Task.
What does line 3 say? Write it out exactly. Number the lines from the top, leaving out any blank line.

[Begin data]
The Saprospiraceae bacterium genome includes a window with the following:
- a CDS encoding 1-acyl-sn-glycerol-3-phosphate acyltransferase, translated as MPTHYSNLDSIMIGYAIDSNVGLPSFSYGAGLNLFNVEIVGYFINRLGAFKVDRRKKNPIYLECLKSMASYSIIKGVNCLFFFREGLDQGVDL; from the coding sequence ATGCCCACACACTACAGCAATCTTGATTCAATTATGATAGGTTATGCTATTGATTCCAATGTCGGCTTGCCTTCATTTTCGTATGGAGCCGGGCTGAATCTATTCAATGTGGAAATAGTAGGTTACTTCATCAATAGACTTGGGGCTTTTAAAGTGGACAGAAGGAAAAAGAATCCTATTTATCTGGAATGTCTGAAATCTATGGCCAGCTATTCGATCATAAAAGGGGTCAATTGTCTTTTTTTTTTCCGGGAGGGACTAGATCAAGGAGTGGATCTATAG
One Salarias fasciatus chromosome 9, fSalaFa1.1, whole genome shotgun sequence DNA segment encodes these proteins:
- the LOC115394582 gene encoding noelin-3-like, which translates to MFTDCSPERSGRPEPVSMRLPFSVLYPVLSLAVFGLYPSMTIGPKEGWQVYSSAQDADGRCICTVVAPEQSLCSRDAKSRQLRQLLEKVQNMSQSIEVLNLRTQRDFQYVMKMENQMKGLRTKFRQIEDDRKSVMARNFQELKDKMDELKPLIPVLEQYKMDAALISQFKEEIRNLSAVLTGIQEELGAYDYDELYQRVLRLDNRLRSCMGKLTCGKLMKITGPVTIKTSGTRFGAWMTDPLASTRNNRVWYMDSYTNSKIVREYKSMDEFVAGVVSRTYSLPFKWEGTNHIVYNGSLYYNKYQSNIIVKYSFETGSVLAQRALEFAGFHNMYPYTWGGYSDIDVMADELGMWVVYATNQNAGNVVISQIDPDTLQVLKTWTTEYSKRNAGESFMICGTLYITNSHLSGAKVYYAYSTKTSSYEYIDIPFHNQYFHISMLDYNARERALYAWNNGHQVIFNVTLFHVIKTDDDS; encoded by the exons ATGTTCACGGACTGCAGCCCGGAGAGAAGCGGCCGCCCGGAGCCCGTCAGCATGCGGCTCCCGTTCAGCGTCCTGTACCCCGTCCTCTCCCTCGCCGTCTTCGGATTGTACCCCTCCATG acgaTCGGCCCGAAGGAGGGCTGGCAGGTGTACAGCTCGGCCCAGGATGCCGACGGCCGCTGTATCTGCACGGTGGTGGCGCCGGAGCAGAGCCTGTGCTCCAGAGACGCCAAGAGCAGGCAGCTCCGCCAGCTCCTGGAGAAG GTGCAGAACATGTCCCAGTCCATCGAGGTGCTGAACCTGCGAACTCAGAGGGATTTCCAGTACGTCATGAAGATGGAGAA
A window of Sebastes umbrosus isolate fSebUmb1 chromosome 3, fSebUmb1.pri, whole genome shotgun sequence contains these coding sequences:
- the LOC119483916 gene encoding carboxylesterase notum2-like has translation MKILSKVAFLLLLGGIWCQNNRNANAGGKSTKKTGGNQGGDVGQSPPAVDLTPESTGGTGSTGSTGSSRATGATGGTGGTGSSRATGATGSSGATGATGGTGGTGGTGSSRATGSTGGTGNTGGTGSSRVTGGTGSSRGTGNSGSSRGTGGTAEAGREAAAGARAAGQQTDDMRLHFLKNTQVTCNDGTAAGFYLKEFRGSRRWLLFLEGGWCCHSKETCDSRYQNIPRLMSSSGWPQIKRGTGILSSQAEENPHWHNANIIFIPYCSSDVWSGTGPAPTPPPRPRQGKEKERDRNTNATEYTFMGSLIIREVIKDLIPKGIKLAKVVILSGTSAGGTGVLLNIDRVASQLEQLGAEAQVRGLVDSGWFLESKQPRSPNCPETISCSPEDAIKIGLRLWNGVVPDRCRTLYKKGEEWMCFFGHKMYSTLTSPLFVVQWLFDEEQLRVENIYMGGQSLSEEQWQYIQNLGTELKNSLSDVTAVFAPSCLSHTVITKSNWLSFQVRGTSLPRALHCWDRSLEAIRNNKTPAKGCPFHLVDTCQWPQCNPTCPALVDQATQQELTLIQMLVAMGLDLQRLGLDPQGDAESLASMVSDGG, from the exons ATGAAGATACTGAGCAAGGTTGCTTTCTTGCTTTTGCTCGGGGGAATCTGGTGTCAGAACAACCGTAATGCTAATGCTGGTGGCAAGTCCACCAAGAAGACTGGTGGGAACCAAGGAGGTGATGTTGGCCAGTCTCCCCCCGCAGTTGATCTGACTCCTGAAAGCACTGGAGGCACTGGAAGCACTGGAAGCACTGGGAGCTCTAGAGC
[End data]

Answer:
One Salarias fasciatus chromosome 9, fSalaFa1.1, whole genome shotgun sequence DNA segment encodes these proteins: